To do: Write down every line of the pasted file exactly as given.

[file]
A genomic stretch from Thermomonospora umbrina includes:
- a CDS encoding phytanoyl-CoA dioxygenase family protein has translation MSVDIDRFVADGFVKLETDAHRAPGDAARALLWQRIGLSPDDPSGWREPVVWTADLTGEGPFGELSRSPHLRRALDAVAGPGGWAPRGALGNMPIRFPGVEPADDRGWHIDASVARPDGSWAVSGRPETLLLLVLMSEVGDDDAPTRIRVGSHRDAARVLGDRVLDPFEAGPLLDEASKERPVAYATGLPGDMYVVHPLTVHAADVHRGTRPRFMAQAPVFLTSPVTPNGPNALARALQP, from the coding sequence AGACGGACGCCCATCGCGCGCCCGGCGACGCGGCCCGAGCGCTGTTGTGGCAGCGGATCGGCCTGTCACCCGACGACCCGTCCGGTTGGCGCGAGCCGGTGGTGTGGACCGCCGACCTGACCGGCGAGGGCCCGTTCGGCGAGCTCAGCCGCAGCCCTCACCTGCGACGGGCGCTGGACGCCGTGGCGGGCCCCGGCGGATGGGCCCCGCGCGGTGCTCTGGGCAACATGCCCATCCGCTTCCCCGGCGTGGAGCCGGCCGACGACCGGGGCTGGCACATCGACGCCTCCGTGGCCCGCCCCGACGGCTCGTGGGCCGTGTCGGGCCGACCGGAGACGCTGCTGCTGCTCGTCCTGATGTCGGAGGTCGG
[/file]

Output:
A genomic stretch from Thermomonospora umbrina includes:
- a CDS encoding phytanoyl-CoA dioxygenase family protein has translation MSVDIDRFVADGFVKLETDAHRAPGDAARALLWQRIGLSPDDPSGWREPVVWTADLTGEGPFGELSRSPHLRRALDAVAGPGGWAPRGALGNMPIRFPGVEPADDRGWHIDASVARPDGSWAVSGRPETLLLLVLMSEVGDDDAPTRIRVGSHRDAARVLGDRVLDPFEAGPLLDEASKERPVAYATGLPGDMYVVHPLTVHAADVHRGTRPRFMAQAPVFLTSPVTPNGPNALARALQP, from the coding sequence AGACGGACGCCCATCGCGCGCCCGGCGACGCGGCCCGAGCGCTGTTGTGGCAGCGGATCGGCCTGTCACCCGACGACCCGTCCGGTTGGCGCGAGCCGGTGGTGTGGACCGCCGACCTGACCGGCGAGGGCCCGTTCGGCGAGCTCAGCCGCAGCCCTCACCTGCGACGGGCGCTGGACGCCGTGGCGGGCCCCGGCGGATGGGCCCCGCGCGGTGCTCTGGGCAACATGCCCATCCGCTTCCCCGGCGTGGAGCCGGCCGACGACCGGGGCTGGCACATCGACGCCTCCGTGGCCCGCCCCGACGGCTCGTGGGCCGTGTCGGGCCGACCGGAGACGCTGCTGCTGCTCGTCCTGATGTCGGAGGTCGG